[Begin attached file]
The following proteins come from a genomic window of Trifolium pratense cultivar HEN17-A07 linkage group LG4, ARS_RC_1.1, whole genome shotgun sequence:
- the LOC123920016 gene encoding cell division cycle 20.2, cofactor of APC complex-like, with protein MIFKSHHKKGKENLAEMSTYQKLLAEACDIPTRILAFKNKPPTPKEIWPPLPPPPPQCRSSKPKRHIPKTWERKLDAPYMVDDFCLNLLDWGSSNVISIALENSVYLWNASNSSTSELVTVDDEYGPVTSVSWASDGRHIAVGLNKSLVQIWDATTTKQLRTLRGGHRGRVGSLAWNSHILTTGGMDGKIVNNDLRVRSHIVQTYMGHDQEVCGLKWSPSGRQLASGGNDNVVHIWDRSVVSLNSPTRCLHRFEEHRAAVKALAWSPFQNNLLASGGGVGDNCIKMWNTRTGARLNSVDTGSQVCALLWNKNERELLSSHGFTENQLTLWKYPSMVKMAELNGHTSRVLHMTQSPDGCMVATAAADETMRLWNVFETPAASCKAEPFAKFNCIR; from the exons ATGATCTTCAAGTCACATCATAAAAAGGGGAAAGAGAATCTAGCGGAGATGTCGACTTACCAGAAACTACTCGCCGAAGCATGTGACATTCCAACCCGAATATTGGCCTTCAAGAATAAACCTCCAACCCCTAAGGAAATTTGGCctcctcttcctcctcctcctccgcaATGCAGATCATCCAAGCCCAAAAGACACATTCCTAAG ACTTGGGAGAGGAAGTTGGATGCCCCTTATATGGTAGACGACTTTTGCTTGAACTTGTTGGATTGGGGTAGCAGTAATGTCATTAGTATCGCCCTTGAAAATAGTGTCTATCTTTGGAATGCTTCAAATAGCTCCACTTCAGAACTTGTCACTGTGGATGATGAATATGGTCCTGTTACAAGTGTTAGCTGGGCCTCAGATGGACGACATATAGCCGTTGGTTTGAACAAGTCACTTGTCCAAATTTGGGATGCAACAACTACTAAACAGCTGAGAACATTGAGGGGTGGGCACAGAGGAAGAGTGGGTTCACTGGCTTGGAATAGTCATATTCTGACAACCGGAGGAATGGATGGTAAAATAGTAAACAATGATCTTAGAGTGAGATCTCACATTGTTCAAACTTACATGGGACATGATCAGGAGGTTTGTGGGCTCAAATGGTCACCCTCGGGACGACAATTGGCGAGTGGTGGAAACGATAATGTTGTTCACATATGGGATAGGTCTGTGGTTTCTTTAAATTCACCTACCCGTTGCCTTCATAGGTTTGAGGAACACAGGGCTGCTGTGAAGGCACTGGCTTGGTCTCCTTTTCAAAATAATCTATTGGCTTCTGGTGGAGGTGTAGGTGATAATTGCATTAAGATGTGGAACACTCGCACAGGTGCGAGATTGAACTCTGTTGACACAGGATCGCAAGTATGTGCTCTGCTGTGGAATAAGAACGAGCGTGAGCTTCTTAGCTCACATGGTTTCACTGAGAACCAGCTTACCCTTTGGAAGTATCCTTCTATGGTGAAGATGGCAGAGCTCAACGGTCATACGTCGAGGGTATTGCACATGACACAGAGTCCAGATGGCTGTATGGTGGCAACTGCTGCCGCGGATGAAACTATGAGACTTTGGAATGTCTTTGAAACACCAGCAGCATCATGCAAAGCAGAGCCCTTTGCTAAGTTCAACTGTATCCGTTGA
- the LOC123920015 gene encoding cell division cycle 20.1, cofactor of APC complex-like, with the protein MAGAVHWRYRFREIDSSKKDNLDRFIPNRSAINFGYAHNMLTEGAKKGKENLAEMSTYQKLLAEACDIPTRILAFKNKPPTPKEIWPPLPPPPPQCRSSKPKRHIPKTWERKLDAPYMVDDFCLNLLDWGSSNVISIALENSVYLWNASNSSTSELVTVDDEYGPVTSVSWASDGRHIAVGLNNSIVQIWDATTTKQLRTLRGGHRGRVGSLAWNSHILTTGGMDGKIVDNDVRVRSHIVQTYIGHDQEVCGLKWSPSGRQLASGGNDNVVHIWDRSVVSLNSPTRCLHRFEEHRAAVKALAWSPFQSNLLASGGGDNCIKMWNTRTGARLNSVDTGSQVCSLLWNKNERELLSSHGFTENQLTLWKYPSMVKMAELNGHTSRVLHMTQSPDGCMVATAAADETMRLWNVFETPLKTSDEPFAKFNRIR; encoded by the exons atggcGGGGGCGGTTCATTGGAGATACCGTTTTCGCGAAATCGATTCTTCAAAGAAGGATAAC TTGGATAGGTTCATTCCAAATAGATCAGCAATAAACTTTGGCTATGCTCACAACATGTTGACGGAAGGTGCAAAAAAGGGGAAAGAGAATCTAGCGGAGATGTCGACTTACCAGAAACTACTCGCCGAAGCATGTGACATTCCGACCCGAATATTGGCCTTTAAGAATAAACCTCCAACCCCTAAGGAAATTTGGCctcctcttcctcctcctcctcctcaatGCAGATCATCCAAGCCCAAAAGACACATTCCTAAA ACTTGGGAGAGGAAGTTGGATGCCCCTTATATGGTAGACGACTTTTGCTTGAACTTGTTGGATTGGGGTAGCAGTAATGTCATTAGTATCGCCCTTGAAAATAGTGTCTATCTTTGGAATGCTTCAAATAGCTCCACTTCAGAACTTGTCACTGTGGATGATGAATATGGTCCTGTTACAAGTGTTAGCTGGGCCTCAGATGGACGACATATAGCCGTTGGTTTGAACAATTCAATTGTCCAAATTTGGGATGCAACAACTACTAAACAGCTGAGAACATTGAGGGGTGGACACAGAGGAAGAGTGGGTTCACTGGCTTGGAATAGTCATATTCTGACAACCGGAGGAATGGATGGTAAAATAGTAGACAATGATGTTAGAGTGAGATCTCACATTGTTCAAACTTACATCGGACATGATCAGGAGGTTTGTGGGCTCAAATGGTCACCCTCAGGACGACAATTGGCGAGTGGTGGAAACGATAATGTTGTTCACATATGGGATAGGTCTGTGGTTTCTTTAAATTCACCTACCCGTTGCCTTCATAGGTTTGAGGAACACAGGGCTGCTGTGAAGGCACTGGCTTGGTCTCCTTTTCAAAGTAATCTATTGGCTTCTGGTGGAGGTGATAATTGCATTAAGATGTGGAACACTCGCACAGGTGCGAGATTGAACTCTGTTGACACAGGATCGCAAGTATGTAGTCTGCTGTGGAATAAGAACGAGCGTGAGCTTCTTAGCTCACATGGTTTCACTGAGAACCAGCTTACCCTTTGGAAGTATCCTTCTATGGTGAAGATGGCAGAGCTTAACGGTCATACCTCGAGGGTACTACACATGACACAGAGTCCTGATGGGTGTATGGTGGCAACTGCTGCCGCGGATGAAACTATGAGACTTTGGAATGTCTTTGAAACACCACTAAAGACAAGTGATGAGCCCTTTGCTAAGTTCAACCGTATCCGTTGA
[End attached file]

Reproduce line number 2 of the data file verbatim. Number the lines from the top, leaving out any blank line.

- the LOC123920016 gene encoding cell division cycle 20.2, cofactor of APC complex-like, with protein MIFKSHHKKGKENLAEMSTYQKLLAEACDIPTRILAFKNKPPTPKEIWPPLPPPPPQCRSSKPKRHIPKTWERKLDAPYMVDDFCLNLLDWGSSNVISIALENSVYLWNASNSSTSELVTVDDEYGPVTSVSWASDGRHIAVGLNKSLVQIWDATTTKQLRTLRGGHRGRVGSLAWNSHILTTGGMDGKIVNNDLRVRSHIVQTYMGHDQEVCGLKWSPSGRQLASGGNDNVVHIWDRSVVSLNSPTRCLHRFEEHRAAVKALAWSPFQNNLLASGGGVGDNCIKMWNTRTGARLNSVDTGSQVCALLWNKNERELLSSHGFTENQLTLWKYPSMVKMAELNGHTSRVLHMTQSPDGCMVATAAADETMRLWNVFETPAASCKAEPFAKFNCIR; from the exons ATGATCTTCAAGTCACATCATAAAAAGGGGAAAGAGAATCTAGCGGAGATGTCGACTTACCAGAAACTACTCGCCGAAGCATGTGACATTCCAACCCGAATATTGGCCTTCAAGAATAAACCTCCAACCCCTAAGGAAATTTGGCctcctcttcctcctcctcctccgcaATGCAGATCATCCAAGCCCAAAAGACACATTCCTAAG ACTTGGGAGAGGAAGTTGGATGCCCCTTATATGGTAGACGACTTTTGCTTGAACTTGTTGGATTGGGGTAGCAGTAATGTCATTAGTATCGCCCTTGAAAATAGTGTCTATCTTTGGAATGCTTCAAATAGCTCCACTTCAGAACTTGTCACTGTGGATGATGAATATGGTCCTGTTACAAGTGTTAGCTGGGCCTCAGATGGACGACATATAGCCGTTGGTTTGAACAAGTCACTTGTCCAAATTTGGGATGCAACAACTACTAAACAGCTGAGAACATTGAGGGGTGGGCACAGAGGAAGAGTGGGTTCACTGGCTTGGAATAGTCATATTCTGACAACCGGAGGAATGGATGGTAAAATAGTAAACAATGATCTTAGAGTGAGATCTCACATTGTTCAAACTTACATGGGACATGATCAGGAGGTTTGTGGGCTCAAATGGTCACCCTCGGGACGACAATTGGCGAGTGGTGGAAACGATAATGTTGTTCACATATGGGATAGGTCTGTGGTTTCTTTAAATTCACCTACCCGTTGCCTTCATAGGTTTGAGGAACACAGGGCTGCTGTGAAGGCACTGGCTTGGTCTCCTTTTCAAAATAATCTATTGGCTTCTGGTGGAGGTGTAGGTGATAATTGCATTAAGATGTGGAACACTCGCACAGGTGCGAGATTGAACTCTGTTGACACAGGATCGCAAGTATGTGCTCTGCTGTGGAATAAGAACGAGCGTGAGCTTCTTAGCTCACATGGTTTCACTGAGAACCAGCTTACCCTTTGGAAGTATCCTTCTATGGTGAAGATGGCAGAGCTCAACGGTCATACGTCGAGGGTATTGCACATGACACAGAGTCCAGATGGCTGTATGGTGGCAACTGCTGCCGCGGATGAAACTATGAGACTTTGGAATGTCTTTGAAACACCAGCAGCATCATGCAAAGCAGAGCCCTTTGCTAAGTTCAACTGTATCCGTTGA